Hydrogen: Lhyfe injects its electrolysis into the ocean

Hydrogen: Lhyfe injects its electrolysis into the ocean

Lhyfe opened with great fanfare on Thursday, September 22, at the Eiffage shipyard in Saint-Nazaire, as part of the Sealhyfe project supported by Ademe and Pays-de-la Region -Loire. A world first, according to a Nantes start-up created in 2017 that went public this year. For now, this offshore electrolyser is in a cave provided by the network for a period of six months. It has already been producing hydrogen for three weeks. In spring, it will be deployed 20 km from Le Croisic at the SEM-REV test site in central Nantes for a 12-month campaign, during which the system will be powered by a Floatgen floating wind turbine from BW Ideol.

The Zeps Techno floating deck is equipped with an electrolysis and topped with a WindQuest wind turbine.

The demonstrator was installed at the Efage shipyard on a 21-meter-long, 14-meter-wide Jebbs Techno floating platform, and is 21 meters long, 14 meters wide, and has a trimaran-like hull design that ends about ten meters above the water. After an initial phase of trials that lasted more than two years, where a tidal energy system was tested, she returned to the port of Saint-Nazaire in November 2021. In addition to electrolysis, the site was recently topped with a small vertical axis. The wind turbine, WindQuest from Hydroquest, was previously tested at the Ifremer test site in Sainte-Anne-du-Portzic.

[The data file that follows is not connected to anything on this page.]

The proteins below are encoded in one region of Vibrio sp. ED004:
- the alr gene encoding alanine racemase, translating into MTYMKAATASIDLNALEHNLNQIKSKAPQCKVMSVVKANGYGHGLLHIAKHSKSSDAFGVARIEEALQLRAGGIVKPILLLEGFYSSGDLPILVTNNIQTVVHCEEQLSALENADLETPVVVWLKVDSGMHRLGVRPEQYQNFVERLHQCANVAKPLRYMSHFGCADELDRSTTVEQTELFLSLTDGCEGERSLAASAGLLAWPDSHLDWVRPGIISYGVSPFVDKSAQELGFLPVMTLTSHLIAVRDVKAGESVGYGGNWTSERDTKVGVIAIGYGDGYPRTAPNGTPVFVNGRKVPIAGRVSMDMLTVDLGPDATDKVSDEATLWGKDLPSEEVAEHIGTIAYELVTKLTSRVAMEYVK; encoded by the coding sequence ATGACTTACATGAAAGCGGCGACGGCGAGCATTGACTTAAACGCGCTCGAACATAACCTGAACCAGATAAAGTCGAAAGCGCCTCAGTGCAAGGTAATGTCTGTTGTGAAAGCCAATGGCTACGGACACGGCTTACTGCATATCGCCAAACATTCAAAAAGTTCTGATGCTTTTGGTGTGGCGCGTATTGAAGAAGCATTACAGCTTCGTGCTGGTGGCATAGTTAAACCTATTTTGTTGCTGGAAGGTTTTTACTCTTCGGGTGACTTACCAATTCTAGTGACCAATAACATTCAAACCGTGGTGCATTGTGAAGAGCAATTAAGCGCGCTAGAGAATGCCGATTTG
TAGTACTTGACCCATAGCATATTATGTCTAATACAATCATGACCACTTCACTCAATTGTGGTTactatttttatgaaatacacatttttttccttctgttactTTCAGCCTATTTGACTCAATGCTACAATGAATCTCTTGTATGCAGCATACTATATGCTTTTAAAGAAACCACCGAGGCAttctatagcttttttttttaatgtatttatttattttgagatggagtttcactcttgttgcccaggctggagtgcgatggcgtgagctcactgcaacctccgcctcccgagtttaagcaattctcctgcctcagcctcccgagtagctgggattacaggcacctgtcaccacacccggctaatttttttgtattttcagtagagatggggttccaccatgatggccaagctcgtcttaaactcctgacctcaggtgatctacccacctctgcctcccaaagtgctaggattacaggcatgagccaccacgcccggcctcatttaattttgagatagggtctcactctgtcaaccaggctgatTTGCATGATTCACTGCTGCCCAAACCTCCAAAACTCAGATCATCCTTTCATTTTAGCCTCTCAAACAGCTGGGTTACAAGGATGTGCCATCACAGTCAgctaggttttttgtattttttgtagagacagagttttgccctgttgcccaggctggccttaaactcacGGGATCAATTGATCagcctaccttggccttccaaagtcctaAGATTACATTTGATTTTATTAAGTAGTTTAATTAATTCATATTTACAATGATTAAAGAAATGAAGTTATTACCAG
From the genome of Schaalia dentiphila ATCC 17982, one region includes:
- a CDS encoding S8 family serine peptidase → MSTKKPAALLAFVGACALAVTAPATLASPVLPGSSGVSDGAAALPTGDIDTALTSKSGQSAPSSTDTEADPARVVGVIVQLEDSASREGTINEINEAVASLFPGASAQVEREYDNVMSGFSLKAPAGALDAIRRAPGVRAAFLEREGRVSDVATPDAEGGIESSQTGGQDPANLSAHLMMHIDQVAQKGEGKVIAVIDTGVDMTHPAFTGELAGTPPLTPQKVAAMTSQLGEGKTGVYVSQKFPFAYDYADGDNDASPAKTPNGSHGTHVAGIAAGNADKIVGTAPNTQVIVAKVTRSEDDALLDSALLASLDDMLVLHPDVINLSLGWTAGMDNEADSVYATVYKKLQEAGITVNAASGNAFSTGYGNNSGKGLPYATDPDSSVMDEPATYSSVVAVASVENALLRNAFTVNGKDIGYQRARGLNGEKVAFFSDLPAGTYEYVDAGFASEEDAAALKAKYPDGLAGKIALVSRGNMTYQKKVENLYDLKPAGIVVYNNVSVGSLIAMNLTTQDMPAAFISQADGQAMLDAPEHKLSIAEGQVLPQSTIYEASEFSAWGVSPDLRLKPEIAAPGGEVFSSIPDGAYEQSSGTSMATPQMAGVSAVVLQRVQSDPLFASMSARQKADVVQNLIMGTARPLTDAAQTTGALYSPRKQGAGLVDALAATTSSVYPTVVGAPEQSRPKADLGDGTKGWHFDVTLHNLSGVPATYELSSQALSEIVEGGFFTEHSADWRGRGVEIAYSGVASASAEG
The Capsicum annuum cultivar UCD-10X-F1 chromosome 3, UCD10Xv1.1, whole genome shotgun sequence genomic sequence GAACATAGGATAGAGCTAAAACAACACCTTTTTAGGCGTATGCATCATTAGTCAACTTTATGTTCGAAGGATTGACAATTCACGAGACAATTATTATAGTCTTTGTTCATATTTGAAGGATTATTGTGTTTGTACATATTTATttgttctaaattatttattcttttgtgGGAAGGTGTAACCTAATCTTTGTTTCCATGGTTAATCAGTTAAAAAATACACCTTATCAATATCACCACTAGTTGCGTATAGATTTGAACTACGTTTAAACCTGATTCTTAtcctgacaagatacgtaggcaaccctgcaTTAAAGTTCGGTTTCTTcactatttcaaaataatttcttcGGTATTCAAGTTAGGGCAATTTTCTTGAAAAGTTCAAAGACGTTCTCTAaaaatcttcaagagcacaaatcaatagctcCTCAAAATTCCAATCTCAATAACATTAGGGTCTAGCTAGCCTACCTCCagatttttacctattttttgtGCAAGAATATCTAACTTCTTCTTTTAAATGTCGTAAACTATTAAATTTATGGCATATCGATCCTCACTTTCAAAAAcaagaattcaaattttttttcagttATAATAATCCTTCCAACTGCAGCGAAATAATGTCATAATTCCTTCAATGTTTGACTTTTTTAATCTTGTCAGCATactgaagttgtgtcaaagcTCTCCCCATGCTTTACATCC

Appropriate electrolysis

The SeaHife project system is installed in standard containers on the platform. The center has a 1 MW electrolysis plant, which is scaled optimally. It is designed and supplied by Plug Power. Acquired by this American company two years ago, this electrolyzer technology has been used in the United States for 40 years, particularly in submarines to produce oxygen and hydrogen. Lhyfe and Plug Power have a partnership from October 2021 to install 300 MW of green hydrogen production plants on land in Europe by 2025.

For Sealhyfe, Plug Power’s challenge was to design a device capable of withstanding the movements of the sea, Ole Höfelmann, managing director of this hydrogen specialist, explains: “The main adaptation was to ensure that all the mechanical and fluids, especially water, would be delivered reliably. Normally, we have an installation on land. There is, but here, it is subjected to waves.There must be electrolysis

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